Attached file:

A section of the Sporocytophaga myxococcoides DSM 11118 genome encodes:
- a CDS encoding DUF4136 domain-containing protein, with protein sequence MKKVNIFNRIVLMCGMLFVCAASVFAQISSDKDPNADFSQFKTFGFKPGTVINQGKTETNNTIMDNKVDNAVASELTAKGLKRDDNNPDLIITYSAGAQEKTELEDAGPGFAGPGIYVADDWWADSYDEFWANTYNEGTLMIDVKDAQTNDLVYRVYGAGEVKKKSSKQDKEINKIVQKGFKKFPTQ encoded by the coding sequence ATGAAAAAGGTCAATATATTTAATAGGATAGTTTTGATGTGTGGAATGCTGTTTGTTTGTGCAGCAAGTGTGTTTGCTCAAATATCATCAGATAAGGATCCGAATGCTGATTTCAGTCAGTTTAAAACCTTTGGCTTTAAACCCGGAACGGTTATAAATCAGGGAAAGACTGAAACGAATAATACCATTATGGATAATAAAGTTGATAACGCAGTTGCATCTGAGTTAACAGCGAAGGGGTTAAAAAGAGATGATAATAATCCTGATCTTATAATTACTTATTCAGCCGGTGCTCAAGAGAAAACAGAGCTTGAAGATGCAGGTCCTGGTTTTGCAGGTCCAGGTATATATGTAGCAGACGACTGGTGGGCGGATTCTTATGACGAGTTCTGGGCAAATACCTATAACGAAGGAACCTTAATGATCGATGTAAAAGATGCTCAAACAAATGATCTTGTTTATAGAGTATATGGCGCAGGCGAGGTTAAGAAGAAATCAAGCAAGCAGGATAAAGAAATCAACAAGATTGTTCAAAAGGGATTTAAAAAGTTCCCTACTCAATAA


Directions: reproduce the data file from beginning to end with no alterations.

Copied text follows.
A section of the Sporocytophaga myxococcoides DSM 11118 genome encodes:
- a CDS encoding DUF4136 domain-containing protein, with protein sequence MKKVNIFNRIVLMCGMLFVCAASVFAQISSDKDPNADFSQFKTFGFKPGTVINQGKTETNNTIMDNKVDNAVASELTAKGLKRDDNNPDLIITYSAGAQEKTELEDAGPGFAGPGIYVADDWWADSYDEFWANTYNEGTLMIDVKDAQTNDLVYRVYGAGEVKKKSSKQDKEINKIVQKGFKKFPTQ encoded by the coding sequence ATGAAAAAGGTCAATATATTTAATAGGATAGTTTTGATGTGTGGAATGCTGTTTGTTTGTGCAGCAAGTGTGTTTGCTCAAATATCATCAGATAAGGATCCGAATGCTGATTTCAGTCAGTTTAAAACCTTTGGCTTTAAACCCGGAACGGTTATAAATCAGGGAAAGACTGAAACGAATAATACCATTATGGATAATAAAGTTGATAACGCAGTTGCATCTGAGTTAACAGCGAAGGGGTTAAAAAGAGATGATAATAATCCTGATCTTATAATTACTTATTCAGCCGGTGCTCAAGAGAAAACAGAGCTTGAAGATGCAGGTCCTGGTTTTGCAGGTCCAGGTATATATGTAGCAGACGACTGGTGGGCGGATTCTTATGACGAGTTCTGGGCAAATACCTATAACGAAGGAACCTTAATGATCGATGTAAAAGATGCTCAAACAAATGATCTTGTTTATAGAGTATATGGCGCAGGCGAGGTTAAGAAGAAATCAAGCAAGCAGGATAAAGAAATCAACAAGATTGTTCAAAAGGGATTTAAAAAGTTCCCTACTCAATAA